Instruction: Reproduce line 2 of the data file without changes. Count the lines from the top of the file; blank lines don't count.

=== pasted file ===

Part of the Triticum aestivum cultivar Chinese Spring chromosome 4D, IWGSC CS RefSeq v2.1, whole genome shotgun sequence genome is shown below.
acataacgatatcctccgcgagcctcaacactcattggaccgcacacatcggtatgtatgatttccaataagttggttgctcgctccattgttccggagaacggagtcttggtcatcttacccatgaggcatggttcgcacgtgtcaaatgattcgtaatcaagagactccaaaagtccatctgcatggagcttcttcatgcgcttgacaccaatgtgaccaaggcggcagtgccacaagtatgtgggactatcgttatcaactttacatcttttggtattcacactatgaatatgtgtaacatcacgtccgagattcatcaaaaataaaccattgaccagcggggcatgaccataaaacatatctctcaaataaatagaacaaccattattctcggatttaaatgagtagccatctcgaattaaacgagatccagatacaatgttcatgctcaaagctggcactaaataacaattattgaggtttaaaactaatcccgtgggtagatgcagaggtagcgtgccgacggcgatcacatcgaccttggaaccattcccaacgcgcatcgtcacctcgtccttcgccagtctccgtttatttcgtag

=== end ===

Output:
acataacgatatcctccgcgagcctcaacactcattggaccgcacacatcggtatgtatgatttccaataagttggttgctcgctccattgttccggagaacggagtcttggtcatcttacccatgaggcatggttcgcacgtgtcaaatgattcgtaatcaagagactccaaaagtccatctgcatggagcttcttcatgcgcttgacaccaatgtgaccaaggcggcagtgccacaagtatgtgggactatcgttatcaactttacatcttttggtattcacactatgaatatgtgtaacatcacgtccgagattcatcaaaaataaaccattgaccagcggggcatgaccataaaacatatctctcaaataaatagaacaaccattattctcggatttaaatgagtagccatctcgaattaaacgagatccagatacaatgttcatgctcaaagctggcactaaataacaattattgaggtttaaaactaatcccgtgggtagatgcagaggtagcgtgccgacggcgatcacatcgaccttggaaccattcccaacgcgcatcgtcacctcgtccttcgccagtctccgtttatttcgtag